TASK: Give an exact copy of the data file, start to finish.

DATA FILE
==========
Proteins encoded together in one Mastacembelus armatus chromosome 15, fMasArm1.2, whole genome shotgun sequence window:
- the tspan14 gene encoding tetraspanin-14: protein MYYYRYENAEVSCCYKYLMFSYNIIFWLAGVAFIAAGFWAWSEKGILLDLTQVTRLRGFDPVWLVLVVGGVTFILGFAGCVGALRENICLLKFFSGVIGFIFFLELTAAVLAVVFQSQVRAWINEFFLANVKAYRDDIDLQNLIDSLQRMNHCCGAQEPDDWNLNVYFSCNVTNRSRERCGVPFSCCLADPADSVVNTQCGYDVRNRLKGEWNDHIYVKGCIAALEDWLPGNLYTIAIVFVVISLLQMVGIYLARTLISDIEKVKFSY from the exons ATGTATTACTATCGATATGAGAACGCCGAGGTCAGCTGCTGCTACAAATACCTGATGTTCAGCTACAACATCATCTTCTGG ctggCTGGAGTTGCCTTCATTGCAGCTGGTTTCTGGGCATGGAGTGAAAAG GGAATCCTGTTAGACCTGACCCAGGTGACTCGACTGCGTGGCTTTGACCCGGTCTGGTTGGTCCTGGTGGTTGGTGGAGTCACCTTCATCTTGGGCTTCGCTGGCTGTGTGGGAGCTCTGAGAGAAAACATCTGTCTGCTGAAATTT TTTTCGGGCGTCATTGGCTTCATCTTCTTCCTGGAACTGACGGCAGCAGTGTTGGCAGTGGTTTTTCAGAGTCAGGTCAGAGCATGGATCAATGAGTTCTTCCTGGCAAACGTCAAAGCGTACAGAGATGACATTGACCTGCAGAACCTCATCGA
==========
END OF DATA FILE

Proteins encoded together in one Mastacembelus armatus chromosome 15, fMasArm1.2, whole genome shotgun sequence window:
- the tspan14 gene encoding tetraspanin-14: protein MYYYRYENAEVSCCYKYLMFSYNIIFWLAGVAFIAAGFWAWSEKGILLDLTQVTRLRGFDPVWLVLVVGGVTFILGFAGCVGALRENICLLKFFSGVIGFIFFLELTAAVLAVVFQSQVRAWINEFFLANVKAYRDDIDLQNLIDSLQRMNHCCGAQEPDDWNLNVYFSCNVTNRSRERCGVPFSCCLADPADSVVNTQCGYDVRNRLKGEWNDHIYVKGCIAALEDWLPGNLYTIAIVFVVISLLQMVGIYLARTLISDIEKVKFSY from the exons ATGTATTACTATCGATATGAGAACGCCGAGGTCAGCTGCTGCTACAAATACCTGATGTTCAGCTACAACATCATCTTCTGG ctggCTGGAGTTGCCTTCATTGCAGCTGGTTTCTGGGCATGGAGTGAAAAG GGAATCCTGTTAGACCTGACCCAGGTGACTCGACTGCGTGGCTTTGACCCGGTCTGGTTGGTCCTGGTGGTTGGTGGAGTCACCTTCATCTTGGGCTTCGCTGGCTGTGTGGGAGCTCTGAGAGAAAACATCTGTCTGCTGAAATTT TTTTCGGGCGTCATTGGCTTCATCTTCTTCCTGGAACTGACGGCAGCAGTGTTGGCAGTGGTTTTTCAGAGTCAGGTCAGAGCATGGATCAATGAGTTCTTCCTGGCAAACGTCAAAGCGTACAGAGATGACATTGACCTGCAGAACCTCATCGA